Cultivating Agility Through a Dynamic Mindset
March 2023Download This Article (.pdf)
Change or Die. Many of us are familiar with this innovator’s credo and its unforgiving ultimatum. It reminds us that we must be willing to embrace change, or at least accept it, because change is an inevitability that keeps our work, our organizations, and ourselves relevant. If the events of the past several years have taught us nothing else, it’s that we live and work in a dynamic world. Despite the rule-laden systems and established culture and hierarchies of the legal profession, lawyers too must be dynamic because we do not operate in a world of permanency or stagnation. Yet lawyers have a reputation for being change averse.
We come by this reputation honestly. As people who are trained to see the pitfalls and problems with any new idea, lawyers are sometimes the first to shut down opportunities for change in the name of “protecting” from the unknown. While this may benefit our clients who value our role as devil’s advocate, it can also prevent us from serving as change leaders. But to survive in a dynamic environment, lawyers must learn how to incorporate a change mechanism into the culture of our teams, our organizations, and the profession.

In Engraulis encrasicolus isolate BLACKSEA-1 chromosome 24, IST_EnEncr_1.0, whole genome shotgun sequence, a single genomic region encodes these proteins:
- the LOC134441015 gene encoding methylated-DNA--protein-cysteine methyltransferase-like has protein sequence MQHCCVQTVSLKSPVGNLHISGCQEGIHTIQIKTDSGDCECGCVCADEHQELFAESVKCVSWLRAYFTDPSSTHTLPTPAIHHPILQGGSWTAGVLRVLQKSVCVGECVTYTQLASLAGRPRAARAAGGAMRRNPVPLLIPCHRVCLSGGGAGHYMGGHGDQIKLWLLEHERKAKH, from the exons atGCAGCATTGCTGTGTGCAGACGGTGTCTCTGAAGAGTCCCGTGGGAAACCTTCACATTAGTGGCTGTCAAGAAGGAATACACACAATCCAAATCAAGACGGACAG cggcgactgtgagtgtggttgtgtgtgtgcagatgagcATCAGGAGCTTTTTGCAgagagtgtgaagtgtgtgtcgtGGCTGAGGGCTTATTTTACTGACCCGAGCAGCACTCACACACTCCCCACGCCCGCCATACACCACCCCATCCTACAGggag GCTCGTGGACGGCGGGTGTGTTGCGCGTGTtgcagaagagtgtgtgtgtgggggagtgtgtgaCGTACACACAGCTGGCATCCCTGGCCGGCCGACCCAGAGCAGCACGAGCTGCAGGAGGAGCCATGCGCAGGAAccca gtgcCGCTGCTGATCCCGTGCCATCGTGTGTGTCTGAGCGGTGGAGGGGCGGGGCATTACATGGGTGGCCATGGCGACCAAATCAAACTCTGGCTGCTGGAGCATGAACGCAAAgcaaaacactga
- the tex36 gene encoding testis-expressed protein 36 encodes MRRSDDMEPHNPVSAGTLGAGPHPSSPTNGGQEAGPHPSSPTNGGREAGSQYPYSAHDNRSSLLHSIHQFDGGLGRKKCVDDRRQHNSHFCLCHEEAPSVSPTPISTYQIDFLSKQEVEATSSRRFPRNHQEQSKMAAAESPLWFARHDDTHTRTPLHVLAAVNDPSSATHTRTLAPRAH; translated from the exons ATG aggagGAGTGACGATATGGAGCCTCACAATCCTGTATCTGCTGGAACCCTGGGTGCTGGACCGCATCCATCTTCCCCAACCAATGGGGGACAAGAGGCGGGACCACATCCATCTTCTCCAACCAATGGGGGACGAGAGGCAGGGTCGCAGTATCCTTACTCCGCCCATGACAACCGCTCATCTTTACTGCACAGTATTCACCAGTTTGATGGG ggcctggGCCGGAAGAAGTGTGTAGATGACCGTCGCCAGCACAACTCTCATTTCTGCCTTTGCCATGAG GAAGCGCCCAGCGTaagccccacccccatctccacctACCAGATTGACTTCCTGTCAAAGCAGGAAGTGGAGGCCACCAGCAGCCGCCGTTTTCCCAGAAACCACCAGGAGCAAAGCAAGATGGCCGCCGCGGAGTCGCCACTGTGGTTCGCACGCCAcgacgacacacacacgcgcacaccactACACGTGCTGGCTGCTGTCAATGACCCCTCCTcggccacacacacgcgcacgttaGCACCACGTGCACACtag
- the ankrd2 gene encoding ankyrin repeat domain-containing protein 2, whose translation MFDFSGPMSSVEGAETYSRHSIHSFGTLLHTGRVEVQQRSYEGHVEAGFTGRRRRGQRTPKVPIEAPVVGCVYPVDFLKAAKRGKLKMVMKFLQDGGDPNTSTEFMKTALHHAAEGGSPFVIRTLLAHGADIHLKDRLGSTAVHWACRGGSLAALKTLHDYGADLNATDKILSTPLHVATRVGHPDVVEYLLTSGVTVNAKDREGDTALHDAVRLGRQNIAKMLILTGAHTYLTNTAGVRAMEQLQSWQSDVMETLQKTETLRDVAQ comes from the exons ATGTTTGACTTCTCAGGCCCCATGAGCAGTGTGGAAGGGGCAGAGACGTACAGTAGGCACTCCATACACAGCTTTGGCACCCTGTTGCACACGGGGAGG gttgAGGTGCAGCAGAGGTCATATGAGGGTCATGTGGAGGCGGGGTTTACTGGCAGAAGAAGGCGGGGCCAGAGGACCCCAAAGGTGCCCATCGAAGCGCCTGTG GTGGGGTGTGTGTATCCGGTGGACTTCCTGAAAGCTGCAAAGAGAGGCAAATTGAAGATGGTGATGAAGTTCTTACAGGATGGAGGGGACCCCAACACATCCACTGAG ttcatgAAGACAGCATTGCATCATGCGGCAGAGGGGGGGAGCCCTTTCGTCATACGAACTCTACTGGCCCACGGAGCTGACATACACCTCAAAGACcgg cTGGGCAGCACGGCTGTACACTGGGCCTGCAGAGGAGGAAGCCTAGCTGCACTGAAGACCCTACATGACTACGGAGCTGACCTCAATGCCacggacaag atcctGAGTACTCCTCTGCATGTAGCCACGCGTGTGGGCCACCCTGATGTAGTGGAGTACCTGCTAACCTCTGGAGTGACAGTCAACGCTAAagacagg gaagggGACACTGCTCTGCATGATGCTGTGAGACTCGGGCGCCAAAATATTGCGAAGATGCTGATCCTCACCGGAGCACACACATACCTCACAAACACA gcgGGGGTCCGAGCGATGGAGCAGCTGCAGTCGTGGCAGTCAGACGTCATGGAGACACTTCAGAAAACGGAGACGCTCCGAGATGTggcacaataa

Change Management Versus Change Leadership
Change is inevitable. Surviving or responding to change is a reactionary strategy familiar to many of us. It is in this “surviving” of change that change management happens. Change management is usually reactionary and consists of a linear process, with a single goal and preset checkpoints. “Change management can be seen as an intermittent project, with a discrete beginning and end, addressing one or two big-ticket items, such as restructuring the organization or implementing a new IT system.”1
Change leadership, on the other hand, is proactive and supports a culture of growth and improvement. Change leaders are adept at “building the desire to change and the acceptance of change into the culture and the values of an organization.”2 Effective change leaders create a vision for the future that inspires others to support change rather than resist or fear it. The vision clearly shows why change is necessary, the benefits of changing, and how people will be affected in their work. This vision ensures that everyone not only understands the benefits of change, but also feels like a part of it and wants to achieve it.
The Importance of Agility in Organizational Leadership
Legal organizations tend to manage change rather than lead it. They want to make big changes, but they want to keep them under control at the same time. Additionally, the hierarchal nature of the legal profession lends itself to prioritizing leader-driven change as opposed to community-led change. The result is a change model that is heavily managed, takes substantial time, and requires leaders at the highest level of an organization or the profession to implement.
While there is a place and time for managed change, change leadership strives to expedite and fine-tune change implementation. With large-scale ambitions, change leadership requires involving all stakeholders who hope to effect positive change. There’s a strong need for collaboration and communication among stakeholders—they must be willing and able to work toward a common goal.